Designed by NEW YORK-based Weiss/Manfredi Architects and TORONTO’s Teeple Architects, the 13-storey structure will rise at 112 College Street, near Queen’s Park.
The unique building will no doubt stand out against its surroundings – some of which are already landmarks. Shaped as a truncated trapezoidal pyramid, the PIE Complex will have shared rooftop terraces, and the bottom two floors will be recessed – “lifting” the building off the ground level.
QS, headquartered in the United Kingdom, has elevated MONTREAL to the #1 spot on its list of Best Student Cities in the World. The rankings are based on the student mix, desirability, employer activity, affordability and the opinions and experiences of students. VANCOUVER was the only other Canadian city in the Top 10 list at #10.
Ben Sowter of the QS Intelligence Unit – “For Montreal and other Canadian cities, the actual experience that people are having when they go there is much more positive than the imagination or expectation of it before they go.”
Meanwhile, the University of TORONTO has noticed a surge in the number of Americans visiting its website – http://www.future.utoronto.ca – since Donald Trump’s election. U of T is consistently ranked one of the top 10 public universities in the world.
Rising above Harbord Street at St. George, the University of Toronto’s Robarts Library is a perfect example of TORONTO brutalism. Named after former Ontario premier John Robarts, the building opened in 1973 to mixed reviews – many of them negative.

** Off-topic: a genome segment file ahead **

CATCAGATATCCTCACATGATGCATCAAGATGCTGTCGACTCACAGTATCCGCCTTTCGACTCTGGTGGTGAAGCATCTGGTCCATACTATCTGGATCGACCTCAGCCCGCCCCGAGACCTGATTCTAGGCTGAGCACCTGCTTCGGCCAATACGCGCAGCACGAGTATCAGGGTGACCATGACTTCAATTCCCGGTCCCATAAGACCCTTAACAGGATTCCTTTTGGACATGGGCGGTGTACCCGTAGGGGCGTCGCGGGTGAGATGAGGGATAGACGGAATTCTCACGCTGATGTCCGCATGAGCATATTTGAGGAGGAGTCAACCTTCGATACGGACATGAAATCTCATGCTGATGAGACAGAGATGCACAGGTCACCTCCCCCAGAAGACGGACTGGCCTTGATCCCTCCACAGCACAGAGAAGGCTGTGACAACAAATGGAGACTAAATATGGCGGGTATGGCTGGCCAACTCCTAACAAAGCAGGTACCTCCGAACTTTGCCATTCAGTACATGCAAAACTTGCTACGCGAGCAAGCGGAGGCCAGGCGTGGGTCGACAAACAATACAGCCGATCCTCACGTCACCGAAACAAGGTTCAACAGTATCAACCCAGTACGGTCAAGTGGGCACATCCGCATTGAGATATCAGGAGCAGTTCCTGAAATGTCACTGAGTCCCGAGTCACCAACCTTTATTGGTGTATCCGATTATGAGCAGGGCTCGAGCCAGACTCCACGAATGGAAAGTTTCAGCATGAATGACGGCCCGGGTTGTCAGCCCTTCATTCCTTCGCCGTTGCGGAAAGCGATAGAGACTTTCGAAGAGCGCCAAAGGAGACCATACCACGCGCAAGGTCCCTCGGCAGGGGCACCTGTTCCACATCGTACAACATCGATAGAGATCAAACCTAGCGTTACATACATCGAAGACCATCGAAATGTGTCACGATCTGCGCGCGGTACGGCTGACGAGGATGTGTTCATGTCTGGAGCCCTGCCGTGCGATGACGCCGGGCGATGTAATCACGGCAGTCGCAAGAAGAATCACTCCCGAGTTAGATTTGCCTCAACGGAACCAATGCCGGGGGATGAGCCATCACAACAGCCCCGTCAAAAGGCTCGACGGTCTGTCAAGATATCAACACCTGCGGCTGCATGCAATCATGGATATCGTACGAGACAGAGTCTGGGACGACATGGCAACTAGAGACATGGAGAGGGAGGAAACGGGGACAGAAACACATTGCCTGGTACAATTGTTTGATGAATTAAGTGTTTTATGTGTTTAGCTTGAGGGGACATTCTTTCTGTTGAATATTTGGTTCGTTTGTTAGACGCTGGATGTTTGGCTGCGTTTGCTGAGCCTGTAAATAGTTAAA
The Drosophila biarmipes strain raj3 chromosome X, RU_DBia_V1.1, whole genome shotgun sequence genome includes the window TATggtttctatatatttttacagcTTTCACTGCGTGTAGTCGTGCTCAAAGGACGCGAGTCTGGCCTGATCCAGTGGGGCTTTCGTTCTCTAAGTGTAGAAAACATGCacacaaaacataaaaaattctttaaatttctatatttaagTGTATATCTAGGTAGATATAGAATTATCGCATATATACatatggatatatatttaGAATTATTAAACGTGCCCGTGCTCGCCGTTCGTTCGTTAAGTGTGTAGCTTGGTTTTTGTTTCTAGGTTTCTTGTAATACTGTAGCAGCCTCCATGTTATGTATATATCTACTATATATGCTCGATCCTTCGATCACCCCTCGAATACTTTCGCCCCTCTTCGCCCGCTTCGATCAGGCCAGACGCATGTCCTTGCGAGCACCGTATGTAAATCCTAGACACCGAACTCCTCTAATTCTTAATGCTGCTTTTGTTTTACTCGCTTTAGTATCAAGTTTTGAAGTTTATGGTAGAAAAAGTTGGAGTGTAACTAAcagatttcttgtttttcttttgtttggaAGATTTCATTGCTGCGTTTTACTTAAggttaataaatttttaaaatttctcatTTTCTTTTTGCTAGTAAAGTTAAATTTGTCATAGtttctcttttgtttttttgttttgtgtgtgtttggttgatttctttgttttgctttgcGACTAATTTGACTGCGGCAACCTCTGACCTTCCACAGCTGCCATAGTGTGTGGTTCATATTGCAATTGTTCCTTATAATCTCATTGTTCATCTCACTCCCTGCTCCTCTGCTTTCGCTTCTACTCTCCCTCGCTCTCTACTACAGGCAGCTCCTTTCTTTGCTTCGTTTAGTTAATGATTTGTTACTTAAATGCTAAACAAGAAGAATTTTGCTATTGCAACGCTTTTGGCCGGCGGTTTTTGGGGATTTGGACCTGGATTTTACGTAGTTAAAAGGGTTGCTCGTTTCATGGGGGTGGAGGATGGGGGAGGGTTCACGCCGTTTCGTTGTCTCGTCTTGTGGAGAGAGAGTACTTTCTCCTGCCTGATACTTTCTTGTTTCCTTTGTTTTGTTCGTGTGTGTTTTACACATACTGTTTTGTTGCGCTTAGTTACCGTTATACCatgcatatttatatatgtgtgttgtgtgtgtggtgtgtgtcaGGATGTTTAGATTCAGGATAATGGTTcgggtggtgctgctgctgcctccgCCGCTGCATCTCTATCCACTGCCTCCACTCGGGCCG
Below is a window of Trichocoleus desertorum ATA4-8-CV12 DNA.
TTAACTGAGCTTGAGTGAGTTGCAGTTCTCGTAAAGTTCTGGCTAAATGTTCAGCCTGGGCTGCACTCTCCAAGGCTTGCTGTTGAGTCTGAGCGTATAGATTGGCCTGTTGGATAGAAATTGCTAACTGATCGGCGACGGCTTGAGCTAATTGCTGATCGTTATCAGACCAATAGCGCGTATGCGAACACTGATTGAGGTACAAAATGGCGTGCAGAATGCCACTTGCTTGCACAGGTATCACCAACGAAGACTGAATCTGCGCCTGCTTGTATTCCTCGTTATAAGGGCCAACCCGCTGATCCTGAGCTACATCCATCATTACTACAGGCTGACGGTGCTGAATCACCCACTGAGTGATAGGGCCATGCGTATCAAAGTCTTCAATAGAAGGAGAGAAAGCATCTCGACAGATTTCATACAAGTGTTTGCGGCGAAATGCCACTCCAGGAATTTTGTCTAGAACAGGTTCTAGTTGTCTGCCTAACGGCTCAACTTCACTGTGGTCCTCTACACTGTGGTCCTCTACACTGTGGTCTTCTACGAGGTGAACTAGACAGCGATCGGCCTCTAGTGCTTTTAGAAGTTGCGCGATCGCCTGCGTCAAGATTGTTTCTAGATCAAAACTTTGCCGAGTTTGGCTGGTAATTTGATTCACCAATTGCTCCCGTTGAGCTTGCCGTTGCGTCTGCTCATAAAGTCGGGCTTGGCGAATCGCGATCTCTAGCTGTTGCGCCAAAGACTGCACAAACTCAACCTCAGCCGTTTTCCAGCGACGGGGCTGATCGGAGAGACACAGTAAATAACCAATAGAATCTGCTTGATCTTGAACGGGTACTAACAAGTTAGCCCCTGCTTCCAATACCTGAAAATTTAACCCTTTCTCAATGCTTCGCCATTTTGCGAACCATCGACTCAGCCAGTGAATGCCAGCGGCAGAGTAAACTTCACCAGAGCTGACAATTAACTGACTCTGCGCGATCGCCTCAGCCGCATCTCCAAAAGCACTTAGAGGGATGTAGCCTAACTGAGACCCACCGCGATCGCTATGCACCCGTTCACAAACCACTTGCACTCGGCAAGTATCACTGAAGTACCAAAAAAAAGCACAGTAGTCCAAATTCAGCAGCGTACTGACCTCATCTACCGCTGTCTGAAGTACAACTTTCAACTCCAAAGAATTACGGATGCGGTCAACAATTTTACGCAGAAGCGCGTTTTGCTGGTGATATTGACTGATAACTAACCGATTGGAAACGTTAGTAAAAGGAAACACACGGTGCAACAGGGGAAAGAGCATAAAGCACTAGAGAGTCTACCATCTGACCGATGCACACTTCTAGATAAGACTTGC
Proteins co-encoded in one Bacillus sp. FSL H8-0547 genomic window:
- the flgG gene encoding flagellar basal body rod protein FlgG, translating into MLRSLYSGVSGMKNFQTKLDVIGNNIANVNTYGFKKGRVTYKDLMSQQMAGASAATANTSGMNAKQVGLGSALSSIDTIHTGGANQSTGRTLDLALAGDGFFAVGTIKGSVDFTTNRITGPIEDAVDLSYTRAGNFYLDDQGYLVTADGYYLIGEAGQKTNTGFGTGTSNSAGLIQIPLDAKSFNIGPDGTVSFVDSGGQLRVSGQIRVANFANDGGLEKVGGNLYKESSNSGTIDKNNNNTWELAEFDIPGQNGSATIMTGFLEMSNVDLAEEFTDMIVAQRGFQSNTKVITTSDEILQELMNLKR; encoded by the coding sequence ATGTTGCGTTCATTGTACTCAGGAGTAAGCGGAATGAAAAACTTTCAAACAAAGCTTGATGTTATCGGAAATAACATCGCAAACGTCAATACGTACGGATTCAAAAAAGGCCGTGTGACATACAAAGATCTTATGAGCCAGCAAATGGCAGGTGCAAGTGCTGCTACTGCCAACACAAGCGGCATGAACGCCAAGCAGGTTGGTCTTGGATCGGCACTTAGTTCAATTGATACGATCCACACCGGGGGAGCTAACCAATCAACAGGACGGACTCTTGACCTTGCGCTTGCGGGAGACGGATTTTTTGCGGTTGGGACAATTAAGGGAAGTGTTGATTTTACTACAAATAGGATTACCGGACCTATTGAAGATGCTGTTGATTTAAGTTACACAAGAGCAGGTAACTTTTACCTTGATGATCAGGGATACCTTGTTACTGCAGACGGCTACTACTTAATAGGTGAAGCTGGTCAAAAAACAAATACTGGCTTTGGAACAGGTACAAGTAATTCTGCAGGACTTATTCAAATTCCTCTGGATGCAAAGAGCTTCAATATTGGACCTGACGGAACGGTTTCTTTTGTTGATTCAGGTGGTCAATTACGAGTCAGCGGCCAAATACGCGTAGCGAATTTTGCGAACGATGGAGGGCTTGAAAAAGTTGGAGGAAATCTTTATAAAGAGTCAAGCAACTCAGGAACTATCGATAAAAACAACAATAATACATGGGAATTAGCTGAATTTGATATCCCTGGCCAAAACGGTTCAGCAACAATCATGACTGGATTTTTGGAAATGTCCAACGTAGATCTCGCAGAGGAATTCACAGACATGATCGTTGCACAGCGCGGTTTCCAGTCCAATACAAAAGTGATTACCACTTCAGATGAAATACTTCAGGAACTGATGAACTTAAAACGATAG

Plans are now afoot to add a 1,200 seat reading room on the Huron Street side of the building. The design, prepared by Diamond Schmitt Architects, features a light glass curtain wall wrapped around the west side, which will allow in 4 storeys of afternoon sunlight. The Robarts Common will be connected to the main library by a four-storey bridge. An extensive green roof is included in the project plan filed with the City of TORONTO.
<IMAGES – Diamond Schmitt Architects>
They came from all three campuses and beyond to play in the snow. Madina Siddiqui and Frishta Bastan planned the event to lighten the spirits of students bogged down with mid-terms and assignments.
Jonathan Cassin, a fourth year student, said “everything was fun, but the spontaneity of it is what really made it special. It brought all kinds of students together, from arts and science to engineers.”
Plans are to make this an annual event. PHOTOS – Jennifer Su/The Varsity – http://www.thevarsity.ca